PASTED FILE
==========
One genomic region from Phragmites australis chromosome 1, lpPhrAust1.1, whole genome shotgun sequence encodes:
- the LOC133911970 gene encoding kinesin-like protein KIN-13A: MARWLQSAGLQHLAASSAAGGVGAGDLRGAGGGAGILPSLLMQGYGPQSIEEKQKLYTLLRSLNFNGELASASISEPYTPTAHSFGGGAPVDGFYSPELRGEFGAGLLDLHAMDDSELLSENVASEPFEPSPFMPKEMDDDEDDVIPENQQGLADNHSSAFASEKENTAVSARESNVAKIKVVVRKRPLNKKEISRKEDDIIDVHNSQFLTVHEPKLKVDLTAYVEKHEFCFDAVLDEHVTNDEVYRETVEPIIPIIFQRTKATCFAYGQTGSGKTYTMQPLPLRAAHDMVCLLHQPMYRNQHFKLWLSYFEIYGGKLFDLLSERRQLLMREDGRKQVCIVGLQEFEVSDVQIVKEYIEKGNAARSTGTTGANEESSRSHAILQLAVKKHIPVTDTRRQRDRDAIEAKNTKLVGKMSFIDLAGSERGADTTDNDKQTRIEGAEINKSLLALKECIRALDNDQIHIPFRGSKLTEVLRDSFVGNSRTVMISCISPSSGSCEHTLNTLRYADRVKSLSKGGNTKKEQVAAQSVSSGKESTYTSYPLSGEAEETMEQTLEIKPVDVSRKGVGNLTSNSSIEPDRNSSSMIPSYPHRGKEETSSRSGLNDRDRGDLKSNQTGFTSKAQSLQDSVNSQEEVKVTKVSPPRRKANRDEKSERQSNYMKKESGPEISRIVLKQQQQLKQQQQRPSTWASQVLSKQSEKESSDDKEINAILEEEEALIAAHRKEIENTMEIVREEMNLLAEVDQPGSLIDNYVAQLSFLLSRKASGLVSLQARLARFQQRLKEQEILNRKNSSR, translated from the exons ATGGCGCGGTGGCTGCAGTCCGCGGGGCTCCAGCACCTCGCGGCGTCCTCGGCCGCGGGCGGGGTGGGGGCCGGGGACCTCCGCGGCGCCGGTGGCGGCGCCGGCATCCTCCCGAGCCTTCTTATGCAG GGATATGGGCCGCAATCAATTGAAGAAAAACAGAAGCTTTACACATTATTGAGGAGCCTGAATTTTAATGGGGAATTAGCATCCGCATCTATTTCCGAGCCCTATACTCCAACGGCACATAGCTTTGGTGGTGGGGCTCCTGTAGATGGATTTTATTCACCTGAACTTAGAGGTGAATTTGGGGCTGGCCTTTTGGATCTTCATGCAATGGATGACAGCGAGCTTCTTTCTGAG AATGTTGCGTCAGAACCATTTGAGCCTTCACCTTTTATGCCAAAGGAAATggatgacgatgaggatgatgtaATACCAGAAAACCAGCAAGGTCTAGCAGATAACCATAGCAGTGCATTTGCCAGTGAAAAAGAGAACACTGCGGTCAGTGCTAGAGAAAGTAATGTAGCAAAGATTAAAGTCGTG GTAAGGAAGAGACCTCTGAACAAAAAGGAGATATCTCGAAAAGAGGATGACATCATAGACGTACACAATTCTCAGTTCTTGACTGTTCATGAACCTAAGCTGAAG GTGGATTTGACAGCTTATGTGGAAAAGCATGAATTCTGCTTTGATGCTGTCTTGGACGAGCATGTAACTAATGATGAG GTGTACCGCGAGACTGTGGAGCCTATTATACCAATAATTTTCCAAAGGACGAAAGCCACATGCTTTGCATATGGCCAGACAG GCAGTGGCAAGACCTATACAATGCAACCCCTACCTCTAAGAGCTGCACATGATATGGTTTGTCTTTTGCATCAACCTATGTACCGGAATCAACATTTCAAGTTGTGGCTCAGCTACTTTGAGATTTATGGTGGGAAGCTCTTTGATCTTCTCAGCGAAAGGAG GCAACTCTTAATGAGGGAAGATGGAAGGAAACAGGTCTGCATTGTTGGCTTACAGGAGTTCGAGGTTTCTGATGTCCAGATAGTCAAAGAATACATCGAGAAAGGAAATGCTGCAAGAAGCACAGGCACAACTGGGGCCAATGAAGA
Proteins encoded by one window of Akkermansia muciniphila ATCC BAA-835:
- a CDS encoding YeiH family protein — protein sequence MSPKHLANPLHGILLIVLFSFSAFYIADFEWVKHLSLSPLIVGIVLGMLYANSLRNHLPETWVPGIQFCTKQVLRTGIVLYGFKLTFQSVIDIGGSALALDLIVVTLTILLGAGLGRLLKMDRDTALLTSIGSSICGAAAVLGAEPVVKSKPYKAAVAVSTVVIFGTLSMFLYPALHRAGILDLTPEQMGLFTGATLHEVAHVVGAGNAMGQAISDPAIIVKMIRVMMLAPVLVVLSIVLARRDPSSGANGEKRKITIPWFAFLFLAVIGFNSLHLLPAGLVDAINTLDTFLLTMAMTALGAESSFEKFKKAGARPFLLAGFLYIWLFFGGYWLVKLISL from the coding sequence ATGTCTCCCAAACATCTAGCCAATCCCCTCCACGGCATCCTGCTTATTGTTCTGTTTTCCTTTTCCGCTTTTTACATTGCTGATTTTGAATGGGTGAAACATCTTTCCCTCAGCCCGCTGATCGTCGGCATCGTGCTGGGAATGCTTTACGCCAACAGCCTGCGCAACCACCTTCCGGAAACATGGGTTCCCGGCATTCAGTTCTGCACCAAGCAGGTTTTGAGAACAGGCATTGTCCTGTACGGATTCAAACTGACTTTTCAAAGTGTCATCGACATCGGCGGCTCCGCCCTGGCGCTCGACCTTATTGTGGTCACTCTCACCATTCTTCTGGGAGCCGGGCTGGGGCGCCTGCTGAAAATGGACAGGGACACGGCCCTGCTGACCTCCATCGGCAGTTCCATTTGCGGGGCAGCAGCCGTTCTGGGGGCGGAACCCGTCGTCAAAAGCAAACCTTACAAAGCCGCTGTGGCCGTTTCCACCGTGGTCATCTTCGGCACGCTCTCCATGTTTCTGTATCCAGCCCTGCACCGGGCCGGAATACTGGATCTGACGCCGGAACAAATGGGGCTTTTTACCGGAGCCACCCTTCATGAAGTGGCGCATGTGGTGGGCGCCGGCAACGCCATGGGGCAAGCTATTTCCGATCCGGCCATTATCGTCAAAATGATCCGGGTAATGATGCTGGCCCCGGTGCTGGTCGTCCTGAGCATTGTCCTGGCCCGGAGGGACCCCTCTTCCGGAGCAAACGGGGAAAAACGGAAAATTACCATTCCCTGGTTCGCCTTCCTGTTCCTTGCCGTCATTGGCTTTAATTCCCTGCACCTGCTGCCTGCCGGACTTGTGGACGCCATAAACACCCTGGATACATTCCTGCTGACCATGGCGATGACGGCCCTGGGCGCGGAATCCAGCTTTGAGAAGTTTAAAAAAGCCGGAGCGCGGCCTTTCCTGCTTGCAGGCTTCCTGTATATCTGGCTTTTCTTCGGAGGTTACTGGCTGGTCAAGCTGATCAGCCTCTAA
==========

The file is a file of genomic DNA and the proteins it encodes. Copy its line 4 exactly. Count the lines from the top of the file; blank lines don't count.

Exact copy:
- a CDS encoding YeiH family protein — protein sequence MSPKHLANPLHGILLIVLFSFSAFYIADFEWVKHLSLSPLIVGIVLGMLYANSLRNHLPETWVPGIQFCTKQVLRTGIVLYGFKLTFQSVIDIGGSALALDLIVVTLTILLGAGLGRLLKMDRDTALLTSIGSSICGAAAVLGAEPVVKSKPYKAAVAVSTVVIFGTLSMFLYPALHRAGILDLTPEQMGLFTGATLHEVAHVVGAGNAMGQAISDPAIIVKMIRVMMLAPVLVVLSIVLARRDPSSGANGEKRKITIPWFAFLFLAVIGFNSLHLLPAGLVDAINTLDTFLLTMAMTALGAESSFEKFKKAGARPFLLAGFLYIWLFFGGYWLVKLISL from the coding sequence ATGTCTCCCAAACATCTAGCCAATCCCCTCCACGGCATCCTGCTTATTGTTCTGTTTTCCTTTTCCGCTTTTTACATTGCTGATTTTGAATGGGTGAAACATCTTTCCCTCAGCCCGCTGATCGTCGGCATCGTGCTGGGAATGCTTTACGCCAACAGCCTGCGCAACCACCTTCCGGAAACATGGGTTCCCGGCATTCAGTTCTGCACCAAGCAGGTTTTGAGAACAGGCATTGTCCTGTACGGATTCAAACTGACTTTTCAAAGTGTCATCGACATCGGCGGCTCCGCCCTGGCGCTCGACCTTATTGTGGTCACTCTCACCATTCTTCTGGGAGCCGGGCTGGGGCGCCTGCTGAAAATGGACAGGGACACGGCCCTGCTGACCTCCATCGGCAGTTCCATTTGCGGGGCAGCAGCCGTTCTGGGGGCGGAACCCGTCGTCAAAAGCAAACCTTACAAAGCCGCTGTGGCCGTTTCCACCGTGGTCATCTTCGGCACGCTCTCCATGTTTCTGTATCCAGCCCTGCACCGGGCCGGAATACTGGATCTGACGCCGGAACAAATGGGGCTTTTTACCGGAGCCACCCTTCATGAAGTGGCGCATGTGGTGGGCGCCGGCAACGCCATGGGGCAAGCTATTTCCGATCCGGCCATTATCGTCAAAATGATCCGGGTAATGATGCTGGCCCCGGTGCTGGTCGTCCTGAGCATTGTCCTGGCCCGGAGGGACCCCTCTTCCGGAGCAAACGGGGAAAAACGGAAAATTACCATTCCCTGGTTCGCCTTCCTGTTCCTTGCCGTCATTGGCTTTAATTCCCTGCACCTGCTGCCTGCCGGACTTGTGGACGCCATAAACACCCTGGATACATTCCTGCTGACCATGGCGATGACGGCCCTGGGCGCGGAATCCAGCTTTGAGAAGTTTAAAAAAGCCGGAGCGCGGCCTTTCCTGCTTGCAGGCTTCCTGTATATCTGGCTTTTCTTCGGAGGTTACTGGCTGGTCAAGCTGATCAGCCTCTAA